What media history tells us

Much has been written recently about the parallels between what’s happening to today’s media and the crisis in network radio during the late 1940s.

Thanks to Stephen Goforth for pointing out an excellent article in the Wall Street Journal that illustrates what history should tell us about today’s economic troubles.

Network TV lost vast amounts of money in its early years. It was only because the existing ­radio networks were willing to subsidize TV that it survived—leaving CBS and NBC at the top of the heap in the ’50s and ’60s, just as they had been in the ’30s and ’40s. The old media of today have a similar chance to prosper tomorrow if they can survive the heavy financial losses that they’re incurring while they develop workable new-media business models.

Established radio performers such as [Jack] Benny and [Bob] Hope, who embraced TV on its own visually oriented terms, flourished well into the ’60s. Everyone else—­including Fred Allen—vanished into the dumpster of entertainment history. The same fate awaits contemporary old-media figures unwilling to grapple with the challenge of the new media, no matter how popular they may be today.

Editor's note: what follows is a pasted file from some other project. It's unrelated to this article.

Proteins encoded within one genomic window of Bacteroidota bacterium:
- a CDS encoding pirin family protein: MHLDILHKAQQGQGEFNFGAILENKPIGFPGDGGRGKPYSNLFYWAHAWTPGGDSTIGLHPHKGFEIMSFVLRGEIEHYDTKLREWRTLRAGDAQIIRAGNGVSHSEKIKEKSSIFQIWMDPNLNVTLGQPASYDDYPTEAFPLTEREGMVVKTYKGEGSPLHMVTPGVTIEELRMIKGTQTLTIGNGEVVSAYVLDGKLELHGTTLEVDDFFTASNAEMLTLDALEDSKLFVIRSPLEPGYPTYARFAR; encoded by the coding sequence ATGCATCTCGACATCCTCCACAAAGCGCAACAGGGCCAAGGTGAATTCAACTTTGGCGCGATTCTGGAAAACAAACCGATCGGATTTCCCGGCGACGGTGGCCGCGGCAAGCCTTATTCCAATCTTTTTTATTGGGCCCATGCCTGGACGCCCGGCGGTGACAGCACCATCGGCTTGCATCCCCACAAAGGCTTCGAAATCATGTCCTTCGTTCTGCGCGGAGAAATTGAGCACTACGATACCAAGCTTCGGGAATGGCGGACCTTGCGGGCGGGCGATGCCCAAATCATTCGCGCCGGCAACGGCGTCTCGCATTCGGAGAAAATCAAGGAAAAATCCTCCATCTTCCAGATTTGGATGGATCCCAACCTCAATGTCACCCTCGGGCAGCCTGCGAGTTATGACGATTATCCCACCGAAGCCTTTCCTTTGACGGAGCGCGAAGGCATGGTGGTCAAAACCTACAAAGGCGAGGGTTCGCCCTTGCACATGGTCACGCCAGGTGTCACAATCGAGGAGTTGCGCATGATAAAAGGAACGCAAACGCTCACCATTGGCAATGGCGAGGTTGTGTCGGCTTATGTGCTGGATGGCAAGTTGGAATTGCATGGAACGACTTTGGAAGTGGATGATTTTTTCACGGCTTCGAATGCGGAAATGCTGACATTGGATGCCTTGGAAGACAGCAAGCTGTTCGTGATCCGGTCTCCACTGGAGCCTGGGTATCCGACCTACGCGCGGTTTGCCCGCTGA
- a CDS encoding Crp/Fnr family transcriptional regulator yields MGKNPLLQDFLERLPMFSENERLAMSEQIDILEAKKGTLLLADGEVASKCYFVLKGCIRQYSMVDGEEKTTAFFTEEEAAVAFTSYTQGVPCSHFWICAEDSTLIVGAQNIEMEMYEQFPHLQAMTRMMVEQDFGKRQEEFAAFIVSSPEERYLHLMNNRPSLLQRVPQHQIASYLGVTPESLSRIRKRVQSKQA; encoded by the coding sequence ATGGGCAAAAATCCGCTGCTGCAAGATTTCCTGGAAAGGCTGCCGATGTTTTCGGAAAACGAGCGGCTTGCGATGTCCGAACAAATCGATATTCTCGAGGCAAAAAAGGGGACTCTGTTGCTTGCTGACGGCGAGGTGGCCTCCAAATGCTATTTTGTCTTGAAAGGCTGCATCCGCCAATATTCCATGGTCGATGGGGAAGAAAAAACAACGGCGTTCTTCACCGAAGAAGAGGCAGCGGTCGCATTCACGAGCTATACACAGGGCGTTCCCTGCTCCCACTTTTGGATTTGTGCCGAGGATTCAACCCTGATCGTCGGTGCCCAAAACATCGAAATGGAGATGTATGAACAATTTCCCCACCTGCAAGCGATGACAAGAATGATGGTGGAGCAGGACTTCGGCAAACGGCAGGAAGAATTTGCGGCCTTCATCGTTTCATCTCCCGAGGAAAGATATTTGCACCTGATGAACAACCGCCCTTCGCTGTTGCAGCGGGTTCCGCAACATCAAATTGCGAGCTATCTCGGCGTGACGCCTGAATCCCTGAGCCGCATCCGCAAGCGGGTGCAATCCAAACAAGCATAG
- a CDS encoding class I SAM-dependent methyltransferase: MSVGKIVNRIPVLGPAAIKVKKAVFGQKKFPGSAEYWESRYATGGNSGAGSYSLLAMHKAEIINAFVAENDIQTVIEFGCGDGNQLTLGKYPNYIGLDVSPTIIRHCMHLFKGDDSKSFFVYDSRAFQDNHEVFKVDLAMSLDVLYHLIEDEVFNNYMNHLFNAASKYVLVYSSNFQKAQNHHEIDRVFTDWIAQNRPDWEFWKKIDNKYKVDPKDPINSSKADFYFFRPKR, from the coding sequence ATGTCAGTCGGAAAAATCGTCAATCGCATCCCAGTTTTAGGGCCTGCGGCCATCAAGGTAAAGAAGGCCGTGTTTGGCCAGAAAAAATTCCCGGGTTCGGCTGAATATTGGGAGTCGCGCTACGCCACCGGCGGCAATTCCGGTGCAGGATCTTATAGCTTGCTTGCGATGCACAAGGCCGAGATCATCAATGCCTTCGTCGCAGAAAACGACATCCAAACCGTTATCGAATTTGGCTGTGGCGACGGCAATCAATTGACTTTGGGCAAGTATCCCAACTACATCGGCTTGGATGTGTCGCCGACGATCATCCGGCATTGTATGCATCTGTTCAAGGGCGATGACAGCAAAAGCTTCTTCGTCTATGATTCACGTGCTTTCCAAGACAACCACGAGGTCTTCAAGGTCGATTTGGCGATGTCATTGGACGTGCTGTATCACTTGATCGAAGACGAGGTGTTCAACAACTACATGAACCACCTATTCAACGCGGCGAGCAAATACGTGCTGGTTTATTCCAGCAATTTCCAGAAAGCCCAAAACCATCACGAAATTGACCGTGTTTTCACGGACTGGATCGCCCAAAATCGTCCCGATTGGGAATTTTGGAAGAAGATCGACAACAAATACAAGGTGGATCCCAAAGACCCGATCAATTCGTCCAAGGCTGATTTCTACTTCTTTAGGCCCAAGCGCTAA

Americans of all ages ­embraced TV unhesitatingly. They felt no loyalty to network radio, the medium that had entertained and informed them for a quarter-century. When something came along that they deemed superior, they switched off their radios without a second thought. That’s the biggest lesson taught by the new-media crisis of 1949. Nostalgia, like guilt, is a rope that wears thin.

Of course, radio is still around, but its role has changed. I think newspaper and television companies will be around 60 years from now as well. What history tells us is that they’re going to change; now we have to figure out what that new role will be.   Newspapers need to stop trying to prove how important they are and TV newsrooms need to stop assuming that the Web won’t hurt them as much as it did newspapers.  The time to lament and ignore is past.

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